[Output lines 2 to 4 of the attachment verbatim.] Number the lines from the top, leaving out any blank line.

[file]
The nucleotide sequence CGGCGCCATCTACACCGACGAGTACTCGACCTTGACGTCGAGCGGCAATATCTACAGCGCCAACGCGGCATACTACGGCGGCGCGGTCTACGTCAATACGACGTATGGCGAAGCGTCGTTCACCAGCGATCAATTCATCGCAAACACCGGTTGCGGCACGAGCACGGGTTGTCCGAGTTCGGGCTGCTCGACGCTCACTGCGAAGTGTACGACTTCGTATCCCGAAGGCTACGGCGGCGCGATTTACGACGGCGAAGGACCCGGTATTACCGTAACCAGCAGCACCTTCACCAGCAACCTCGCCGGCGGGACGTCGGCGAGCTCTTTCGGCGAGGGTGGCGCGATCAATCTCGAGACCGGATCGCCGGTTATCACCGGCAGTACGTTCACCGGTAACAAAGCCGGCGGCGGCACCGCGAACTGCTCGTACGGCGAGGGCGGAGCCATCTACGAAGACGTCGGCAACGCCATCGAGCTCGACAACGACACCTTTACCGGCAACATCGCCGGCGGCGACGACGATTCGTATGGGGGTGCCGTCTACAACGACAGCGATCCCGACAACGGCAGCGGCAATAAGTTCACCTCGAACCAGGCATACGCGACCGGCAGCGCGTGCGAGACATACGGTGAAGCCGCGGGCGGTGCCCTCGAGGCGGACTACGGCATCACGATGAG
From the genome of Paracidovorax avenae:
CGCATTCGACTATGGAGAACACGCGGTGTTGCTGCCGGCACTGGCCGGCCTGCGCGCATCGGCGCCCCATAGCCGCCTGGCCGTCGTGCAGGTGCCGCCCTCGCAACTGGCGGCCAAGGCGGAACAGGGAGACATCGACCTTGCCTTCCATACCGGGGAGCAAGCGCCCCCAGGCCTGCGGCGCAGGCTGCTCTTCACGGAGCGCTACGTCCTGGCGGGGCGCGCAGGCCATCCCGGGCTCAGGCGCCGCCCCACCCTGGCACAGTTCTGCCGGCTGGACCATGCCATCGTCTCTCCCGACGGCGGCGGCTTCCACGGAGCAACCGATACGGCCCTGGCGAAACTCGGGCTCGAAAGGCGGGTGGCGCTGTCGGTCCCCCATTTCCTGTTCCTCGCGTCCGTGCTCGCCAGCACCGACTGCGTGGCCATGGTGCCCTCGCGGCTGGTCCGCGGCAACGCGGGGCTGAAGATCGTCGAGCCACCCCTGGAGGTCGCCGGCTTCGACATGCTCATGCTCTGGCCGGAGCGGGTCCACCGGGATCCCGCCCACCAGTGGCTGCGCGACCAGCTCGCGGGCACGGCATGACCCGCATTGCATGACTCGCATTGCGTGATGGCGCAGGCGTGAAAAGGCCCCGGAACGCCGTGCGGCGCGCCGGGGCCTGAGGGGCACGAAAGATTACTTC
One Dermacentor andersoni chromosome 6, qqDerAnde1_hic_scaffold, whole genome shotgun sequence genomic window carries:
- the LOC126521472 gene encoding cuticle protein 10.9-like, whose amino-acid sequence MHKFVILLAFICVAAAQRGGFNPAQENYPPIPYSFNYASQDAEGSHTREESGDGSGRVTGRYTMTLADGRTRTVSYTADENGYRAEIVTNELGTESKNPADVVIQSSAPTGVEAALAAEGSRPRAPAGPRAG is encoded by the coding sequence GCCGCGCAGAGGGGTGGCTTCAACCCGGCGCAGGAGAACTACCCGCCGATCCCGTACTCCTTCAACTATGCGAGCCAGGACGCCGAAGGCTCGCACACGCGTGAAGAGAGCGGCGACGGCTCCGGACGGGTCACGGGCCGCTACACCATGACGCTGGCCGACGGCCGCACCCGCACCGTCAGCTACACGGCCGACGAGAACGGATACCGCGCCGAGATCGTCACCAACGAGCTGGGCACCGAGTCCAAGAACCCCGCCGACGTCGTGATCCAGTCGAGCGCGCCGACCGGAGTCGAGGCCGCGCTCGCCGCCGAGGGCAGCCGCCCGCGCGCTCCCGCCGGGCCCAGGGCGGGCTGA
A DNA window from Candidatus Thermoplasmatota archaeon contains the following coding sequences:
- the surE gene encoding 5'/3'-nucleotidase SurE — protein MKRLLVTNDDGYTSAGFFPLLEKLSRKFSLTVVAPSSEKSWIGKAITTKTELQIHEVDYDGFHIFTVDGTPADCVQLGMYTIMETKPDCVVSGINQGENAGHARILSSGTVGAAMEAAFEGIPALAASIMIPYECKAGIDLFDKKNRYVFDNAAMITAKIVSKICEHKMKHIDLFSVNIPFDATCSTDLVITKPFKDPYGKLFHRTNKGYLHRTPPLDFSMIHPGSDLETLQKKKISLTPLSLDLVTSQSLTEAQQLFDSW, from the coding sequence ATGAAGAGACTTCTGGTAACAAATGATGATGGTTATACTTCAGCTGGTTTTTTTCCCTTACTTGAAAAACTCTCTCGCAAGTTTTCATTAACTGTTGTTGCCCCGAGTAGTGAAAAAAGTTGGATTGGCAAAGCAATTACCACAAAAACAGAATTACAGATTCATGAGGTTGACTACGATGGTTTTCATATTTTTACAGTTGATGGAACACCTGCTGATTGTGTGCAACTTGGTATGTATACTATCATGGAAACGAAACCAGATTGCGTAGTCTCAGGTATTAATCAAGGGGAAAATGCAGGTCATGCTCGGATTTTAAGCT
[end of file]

From the genome of Paracidovorax avenae:
CGCATTCGACTATGGAGAACACGCGGTGTTGCTGCCGGCACTGGCCGGCCTGCGCGCATCGGCGCCCCATAGCCGCCTGGCCGTCGTGCAGGTGCCGCCCTCGCAACTGGCGGCCAAGGCGGAACAGGGAGACATCGACCTTGCCTTCCATACCGGGGAGCAAGCGCCCCCAGGCCTGCGGCGCAGGCTGCTCTTCACGGAGCGCTACGTCCTGGCGGGGCGCGCAGGCCATCCCGGGCTCAGGCGCCGCCCCACCCTGGCACAGTTCTGCCGGCTGGACCATGCCATCGTCTCTCCCGACGGCGGCGGCTTCCACGGAGCAACCGATACGGCCCTGGCGAAACTCGGGCTCGAAAGGCGGGTGGCGCTGTCGGTCCCCCATTTCCTGTTCCTCGCGTCCGTGCTCGCCAGCACCGACTGCGTGGCCATGGTGCCCTCGCGGCTGGTCCGCGGCAACGCGGGGCTGAAGATCGTCGAGCCACCCCTGGAGGTCGCCGGCTTCGACATGCTCATGCTCTGGCCGGAGCGGGTCCACCGGGATCCCGCCCACCAGTGGCTGCGCGACCAGCTCGCGGGCACGGCATGACCCGCATTGCATGACTCGCATTGCGTGATGGCGCAGGCGTGAAAAGGCCCCGGAACGCCGTGCGGCGCGCCGGGGCCTGAGGGGCACGAAAGATTACTTC
One Dermacentor andersoni chromosome 6, qqDerAnde1_hic_scaffold, whole genome shotgun sequence genomic window carries: